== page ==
For years, Jacques Hopkins wanted to make money online with a flexible side gig. Now the former electrical engineer has found a niche that has become his career: teaching people to play modern songs on the piano in 21 days, all over the internet. Hopkins didn’t make the transition overnight. He and his wife had been saving for years before he started his own business. Here’s how they did it — and how you can turn a hobby into your main hustle.
If you have a computer, an internet connection and a high tolerance for tedious tasks, you can make quick money online. You’ll just have to think small: bite-size tasks with bite-size paychecks that can add up if you do enough of them. Typically, these online jobs take minutes to complete and involve answering surveys, testing websites, transcribing videos or other one-off assignments. For each task, you receive anywhere from pennies to the rare double-digit dollars.
The nation often gets caught up in the newest health scare on the block: Think bird flu, Zika virus, flesh-eating bacteria. Certainly, all those are worth worrying about. But that can mean less attention to the ongoing, leading cause of death in the United States: heart disease. The Centers for Disease Control and Prevention notes that more than 600,000 Americans die annually from heart disease. It’s a big umbrella term for several heart conditions.
Muck Rack makes it simple to find people, tweets, or articles that mention any name, keyword, company, hashtag etc. We've compiled this guide to help you make the most of your search.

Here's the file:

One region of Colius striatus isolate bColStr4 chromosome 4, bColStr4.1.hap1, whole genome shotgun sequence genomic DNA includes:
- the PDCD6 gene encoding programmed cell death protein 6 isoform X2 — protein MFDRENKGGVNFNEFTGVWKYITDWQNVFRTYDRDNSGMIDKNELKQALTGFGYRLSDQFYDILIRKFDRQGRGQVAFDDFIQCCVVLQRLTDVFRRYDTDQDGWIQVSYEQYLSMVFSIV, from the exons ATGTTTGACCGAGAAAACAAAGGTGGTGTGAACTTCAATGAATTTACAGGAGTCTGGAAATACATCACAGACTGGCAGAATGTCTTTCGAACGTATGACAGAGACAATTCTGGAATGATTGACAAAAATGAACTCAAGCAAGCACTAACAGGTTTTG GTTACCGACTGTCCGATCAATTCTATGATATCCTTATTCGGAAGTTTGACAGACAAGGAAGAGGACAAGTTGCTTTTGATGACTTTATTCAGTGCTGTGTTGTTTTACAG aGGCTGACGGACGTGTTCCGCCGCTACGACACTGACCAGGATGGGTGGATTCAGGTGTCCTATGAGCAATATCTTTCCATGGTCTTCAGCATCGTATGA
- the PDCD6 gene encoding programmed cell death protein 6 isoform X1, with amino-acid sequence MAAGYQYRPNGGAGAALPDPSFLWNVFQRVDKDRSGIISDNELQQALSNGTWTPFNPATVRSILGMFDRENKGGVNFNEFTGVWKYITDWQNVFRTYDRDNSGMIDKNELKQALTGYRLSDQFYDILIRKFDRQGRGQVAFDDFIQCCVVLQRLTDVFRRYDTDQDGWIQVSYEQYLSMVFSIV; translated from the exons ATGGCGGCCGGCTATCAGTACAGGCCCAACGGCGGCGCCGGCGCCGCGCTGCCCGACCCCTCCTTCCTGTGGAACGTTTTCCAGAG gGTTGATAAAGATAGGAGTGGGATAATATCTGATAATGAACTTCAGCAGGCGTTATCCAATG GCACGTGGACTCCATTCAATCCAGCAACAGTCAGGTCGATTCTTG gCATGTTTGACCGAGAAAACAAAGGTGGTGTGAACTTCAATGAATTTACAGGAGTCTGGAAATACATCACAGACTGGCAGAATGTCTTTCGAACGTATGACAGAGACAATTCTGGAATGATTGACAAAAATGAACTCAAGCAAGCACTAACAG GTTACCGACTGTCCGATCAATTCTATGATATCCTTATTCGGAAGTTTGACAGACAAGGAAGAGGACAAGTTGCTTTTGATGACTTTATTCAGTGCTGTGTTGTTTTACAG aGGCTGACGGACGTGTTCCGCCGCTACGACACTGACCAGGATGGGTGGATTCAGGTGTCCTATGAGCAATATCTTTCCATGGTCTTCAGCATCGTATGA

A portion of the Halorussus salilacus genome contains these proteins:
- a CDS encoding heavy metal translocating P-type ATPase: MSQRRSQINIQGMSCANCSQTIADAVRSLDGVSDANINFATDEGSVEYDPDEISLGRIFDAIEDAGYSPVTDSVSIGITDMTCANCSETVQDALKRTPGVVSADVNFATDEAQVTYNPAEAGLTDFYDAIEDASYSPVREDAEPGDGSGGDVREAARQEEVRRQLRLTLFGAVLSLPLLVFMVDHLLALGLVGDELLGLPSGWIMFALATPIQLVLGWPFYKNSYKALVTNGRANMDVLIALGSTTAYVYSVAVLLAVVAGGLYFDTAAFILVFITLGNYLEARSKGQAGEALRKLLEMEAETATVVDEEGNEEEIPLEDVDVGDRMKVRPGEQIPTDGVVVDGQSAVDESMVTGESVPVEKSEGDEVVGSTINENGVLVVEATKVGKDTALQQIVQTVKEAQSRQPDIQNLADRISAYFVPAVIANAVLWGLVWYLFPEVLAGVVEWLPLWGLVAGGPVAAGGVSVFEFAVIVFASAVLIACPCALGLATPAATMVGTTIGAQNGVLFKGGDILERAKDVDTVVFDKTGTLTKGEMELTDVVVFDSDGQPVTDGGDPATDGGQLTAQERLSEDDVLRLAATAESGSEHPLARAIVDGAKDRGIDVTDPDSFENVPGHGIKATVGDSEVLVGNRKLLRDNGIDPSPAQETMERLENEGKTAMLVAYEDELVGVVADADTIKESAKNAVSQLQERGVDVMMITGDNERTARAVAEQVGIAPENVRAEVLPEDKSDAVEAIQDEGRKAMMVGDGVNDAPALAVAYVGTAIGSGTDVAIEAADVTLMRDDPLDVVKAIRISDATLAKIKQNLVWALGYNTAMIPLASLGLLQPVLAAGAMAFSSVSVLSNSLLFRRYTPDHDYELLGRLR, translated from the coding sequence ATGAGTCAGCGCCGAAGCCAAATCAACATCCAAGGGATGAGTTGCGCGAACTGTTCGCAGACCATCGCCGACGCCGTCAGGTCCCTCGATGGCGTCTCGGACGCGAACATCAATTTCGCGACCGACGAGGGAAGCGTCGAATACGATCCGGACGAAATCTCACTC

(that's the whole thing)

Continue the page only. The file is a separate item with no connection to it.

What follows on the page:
Selecting a term
Start searching tweets, articles from media outlets, articles mentioned in tweets, journalists'
names, titles and bios with some suggested searches:
Companies or Topics (e.g. iPhone, Microsoft)
Phrases (e.g. "cloud computing") — use quotes to keep the terms together
Twitter handles (e.g. @username) — returns those who have mentioned or replied to
Names (e.g. "David Pogue")
Hashtags (e.g. #sxsw, #london2012)
Bio details (e.g. vegan, Olympics, father)
Muck Rack's Advanced Search allows for many boolean operators.
Find results that mention multiple specified terms, use AND or
+. For example, ensure each result contains both Elon Musk and Mark Zuckerberg by
searching Obama AND Romney or Obama + Romney.
Use the operators OR or , to broaden your search when you'd like either of
multiple terms to appear in results. (This is the default behavior of our search when no operators
are used.) For example, search for democrat OR republican to find results that refer to
Democrats and/or Republicans.
Use NOT or - to subtract results from your search. For
example, searching Disney will yield results about the Walt Disney Company as well as Walt Disney
World Resort. To exclude mentions of Disney World, search for Disney -World or Disney
When using one of these operators with a phrase, enclose it in quotation marks. For example, you can
find results about smartphones excluding Apple's iPhone 4S by searching smartphone -"iPhone
Exact case matching or punctuation
If you're searching for a brand name or keyword that relies on specific punctuation marks or capitalization, you can
find results that match your exact query by adding matchcase: before the keyword you're searching for, like matchcase:E*TRADE .
Use parentheses to separate multiple
boolean phrases. For example, to find journalists talking about having fun in Disney World or
Disneyland, search for ("disney world" OR disneyland) AND fun.
An asterisk can be used to search for any variation of a root word truncated by the asterisk. For example, searching for admin* will return results for administrator, administration, administer, administered, etc.
A near operator is an AND operator where you can control the distance between the words. You can vary the distance the near operation uses by adding a forward slash and number (between 0-99) such as strawberries NEAR/10 "whipped cream", which means the strawberries must exist within 10 words of "whipped cream".